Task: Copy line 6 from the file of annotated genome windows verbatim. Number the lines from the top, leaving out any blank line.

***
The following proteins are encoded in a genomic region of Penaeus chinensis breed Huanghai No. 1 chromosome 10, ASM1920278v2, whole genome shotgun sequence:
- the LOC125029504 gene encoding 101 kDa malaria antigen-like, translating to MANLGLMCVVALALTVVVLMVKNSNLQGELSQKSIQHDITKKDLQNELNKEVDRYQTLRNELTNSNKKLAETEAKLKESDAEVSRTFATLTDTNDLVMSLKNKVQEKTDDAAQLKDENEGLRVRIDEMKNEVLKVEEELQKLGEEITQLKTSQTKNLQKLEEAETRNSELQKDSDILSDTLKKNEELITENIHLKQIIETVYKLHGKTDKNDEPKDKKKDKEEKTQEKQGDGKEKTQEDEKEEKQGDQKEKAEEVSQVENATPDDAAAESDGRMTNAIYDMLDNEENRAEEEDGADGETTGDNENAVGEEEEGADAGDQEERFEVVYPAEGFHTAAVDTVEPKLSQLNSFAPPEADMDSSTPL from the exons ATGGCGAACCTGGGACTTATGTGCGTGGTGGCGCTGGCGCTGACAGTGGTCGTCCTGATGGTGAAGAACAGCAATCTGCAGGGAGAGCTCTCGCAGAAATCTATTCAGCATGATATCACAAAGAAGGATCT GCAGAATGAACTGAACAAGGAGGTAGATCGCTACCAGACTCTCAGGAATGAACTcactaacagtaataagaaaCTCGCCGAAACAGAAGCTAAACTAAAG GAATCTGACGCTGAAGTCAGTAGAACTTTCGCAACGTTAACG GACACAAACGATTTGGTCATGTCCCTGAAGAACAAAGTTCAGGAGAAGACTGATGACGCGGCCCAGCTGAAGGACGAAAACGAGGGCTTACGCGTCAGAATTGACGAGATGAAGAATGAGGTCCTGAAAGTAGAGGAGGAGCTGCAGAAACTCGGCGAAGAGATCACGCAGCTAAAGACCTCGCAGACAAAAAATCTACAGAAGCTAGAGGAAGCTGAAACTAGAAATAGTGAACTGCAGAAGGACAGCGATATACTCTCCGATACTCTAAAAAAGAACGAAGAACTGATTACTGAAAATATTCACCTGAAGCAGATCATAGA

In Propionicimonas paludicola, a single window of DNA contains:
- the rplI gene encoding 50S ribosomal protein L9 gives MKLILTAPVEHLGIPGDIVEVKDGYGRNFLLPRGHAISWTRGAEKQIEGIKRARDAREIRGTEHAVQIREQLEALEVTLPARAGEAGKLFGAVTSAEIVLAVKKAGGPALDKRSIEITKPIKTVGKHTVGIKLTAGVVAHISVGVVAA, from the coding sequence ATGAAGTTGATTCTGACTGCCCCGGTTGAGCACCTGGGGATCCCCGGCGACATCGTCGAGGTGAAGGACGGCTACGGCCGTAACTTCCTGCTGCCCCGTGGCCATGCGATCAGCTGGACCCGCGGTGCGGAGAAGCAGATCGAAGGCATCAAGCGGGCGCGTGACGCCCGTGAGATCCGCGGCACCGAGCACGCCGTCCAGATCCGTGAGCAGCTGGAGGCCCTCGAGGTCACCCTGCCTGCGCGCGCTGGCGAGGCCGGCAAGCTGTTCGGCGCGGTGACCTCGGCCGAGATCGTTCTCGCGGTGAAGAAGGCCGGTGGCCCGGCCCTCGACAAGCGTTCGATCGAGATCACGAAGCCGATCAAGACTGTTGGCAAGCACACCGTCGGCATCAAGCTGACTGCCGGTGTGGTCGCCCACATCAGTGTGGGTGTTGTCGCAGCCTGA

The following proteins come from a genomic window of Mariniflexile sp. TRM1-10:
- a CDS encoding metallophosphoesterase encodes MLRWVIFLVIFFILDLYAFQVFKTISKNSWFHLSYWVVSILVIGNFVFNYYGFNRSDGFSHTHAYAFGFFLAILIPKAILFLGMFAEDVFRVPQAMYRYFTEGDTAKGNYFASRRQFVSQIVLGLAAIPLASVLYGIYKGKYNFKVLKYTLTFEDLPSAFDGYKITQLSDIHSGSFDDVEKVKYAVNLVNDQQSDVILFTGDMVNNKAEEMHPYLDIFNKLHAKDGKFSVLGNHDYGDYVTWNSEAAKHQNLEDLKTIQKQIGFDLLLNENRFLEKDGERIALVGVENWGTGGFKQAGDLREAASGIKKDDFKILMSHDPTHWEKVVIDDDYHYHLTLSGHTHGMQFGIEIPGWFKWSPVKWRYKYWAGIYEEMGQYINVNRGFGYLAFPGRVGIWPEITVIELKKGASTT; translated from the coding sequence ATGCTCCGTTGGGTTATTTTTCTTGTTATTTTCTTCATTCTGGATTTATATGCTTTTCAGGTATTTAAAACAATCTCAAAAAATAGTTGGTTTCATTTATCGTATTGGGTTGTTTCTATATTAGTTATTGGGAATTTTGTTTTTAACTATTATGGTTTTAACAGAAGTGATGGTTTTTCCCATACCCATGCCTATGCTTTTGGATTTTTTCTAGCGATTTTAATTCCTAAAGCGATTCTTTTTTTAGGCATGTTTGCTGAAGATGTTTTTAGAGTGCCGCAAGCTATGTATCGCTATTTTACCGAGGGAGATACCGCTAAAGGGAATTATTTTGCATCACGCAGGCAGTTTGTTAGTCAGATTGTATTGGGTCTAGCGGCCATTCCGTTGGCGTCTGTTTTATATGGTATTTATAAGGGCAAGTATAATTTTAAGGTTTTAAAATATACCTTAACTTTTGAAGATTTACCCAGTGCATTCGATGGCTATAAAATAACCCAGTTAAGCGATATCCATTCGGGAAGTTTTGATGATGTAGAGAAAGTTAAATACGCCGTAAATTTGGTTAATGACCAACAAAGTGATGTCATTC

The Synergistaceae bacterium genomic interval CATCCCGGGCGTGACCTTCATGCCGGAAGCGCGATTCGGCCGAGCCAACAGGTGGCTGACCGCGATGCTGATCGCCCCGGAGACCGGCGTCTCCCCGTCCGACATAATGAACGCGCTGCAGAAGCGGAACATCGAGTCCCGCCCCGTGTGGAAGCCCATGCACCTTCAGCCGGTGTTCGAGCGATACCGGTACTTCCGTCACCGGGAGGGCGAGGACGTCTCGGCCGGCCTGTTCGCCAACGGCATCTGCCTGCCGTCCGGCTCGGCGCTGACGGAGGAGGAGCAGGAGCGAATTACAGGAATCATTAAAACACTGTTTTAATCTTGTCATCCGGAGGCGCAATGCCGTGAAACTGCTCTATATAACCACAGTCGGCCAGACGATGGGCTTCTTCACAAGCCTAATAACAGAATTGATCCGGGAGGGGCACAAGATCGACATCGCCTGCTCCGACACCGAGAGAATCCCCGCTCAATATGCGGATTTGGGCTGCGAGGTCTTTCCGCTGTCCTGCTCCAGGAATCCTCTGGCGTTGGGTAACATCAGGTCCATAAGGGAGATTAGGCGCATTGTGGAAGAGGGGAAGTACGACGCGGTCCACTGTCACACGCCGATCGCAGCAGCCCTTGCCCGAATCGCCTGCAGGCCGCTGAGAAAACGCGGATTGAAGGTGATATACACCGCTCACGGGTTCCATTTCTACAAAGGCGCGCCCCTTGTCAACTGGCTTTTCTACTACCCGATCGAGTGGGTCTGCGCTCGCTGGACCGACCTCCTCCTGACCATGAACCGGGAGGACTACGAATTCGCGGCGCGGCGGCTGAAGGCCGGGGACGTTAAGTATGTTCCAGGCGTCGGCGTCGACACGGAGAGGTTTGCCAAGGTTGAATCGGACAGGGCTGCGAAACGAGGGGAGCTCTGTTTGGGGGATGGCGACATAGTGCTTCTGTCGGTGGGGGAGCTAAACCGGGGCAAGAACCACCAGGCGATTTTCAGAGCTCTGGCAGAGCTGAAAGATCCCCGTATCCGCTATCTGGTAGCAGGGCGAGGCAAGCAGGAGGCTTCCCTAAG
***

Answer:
- a CDS encoding metallophosphoesterase encodes MLRWVIFLVIFFILDLYAFQVFKTISKNSWFHLSYWVVSILVIGNFVFNYYGFNRSDGFSHTHAYAFGFFLAILIPKAILFLGMFAEDVFRVPQAMYRYFTEGDTAKGNYFASRRQFVSQIVLGLAAIPLASVLYGIYKGKYNFKVLKYTLTFEDLPSAFDGYKITQLSDIHSGSFDDVEKVKYAVNLVNDQQSDVILFTGDMVNNKAEEMHPYLDIFNKLHAKDGKFSVLGNHDYGDYVTWNSEAAKHQNLEDLKTIQKQIGFDLLLNENRFLEKDGERIALVGVENWGTGGFKQAGDLREAASGIKKDDFKILMSHDPTHWEKVVIDDDYHYHLTLSGHTHGMQFGIEIPGWFKWSPVKWRYKYWAGIYEEMGQYINVNRGFGYLAFPGRVGIWPEITVIELKKGASTT; translated from the coding sequence ATGCTCCGTTGGGTTATTTTTCTTGTTATTTTCTTCATTCTGGATTTATATGCTTTTCAGGTATTTAAAACAATCTCAAAAAATAGTTGGTTTCATTTATCGTATTGGGTTGTTTCTATATTAGTTATTGGGAATTTTGTTTTTAACTATTATGGTTTTAACAGAAGTGATGGTTTTTCCCATACCCATGCCTATGCTTTTGGATTTTTTCTAGCGATTTTAATTCCTAAAGCGATTCTTTTTTTAGGCATGTTTGCTGAAGATGTTTTTAGAGTGCCGCAAGCTATGTATCGCTATTTTACCGAGGGAGATACCGCTAAAGGGAATTATTTTGCATCACGCAGGCAGTTTGTTAGTCAGATTGTATTGGGTCTAGCGGCCATTCCGTTGGCGTCTGTTTTATATGGTATTTATAAGGGCAAGTATAATTTTAAGGTTTTAAAATATACCTTAACTTTTGAAGATTTACCCAGTGCATTCGATGGCTATAAAATAACCCAGTTAAGCGATATCCATTCGGGAAGTTTTGATGATGTAGAGAAAGTTAAATACGCCGTAAATTTGGTTAATGACCAACAAAGTGATGTCATTC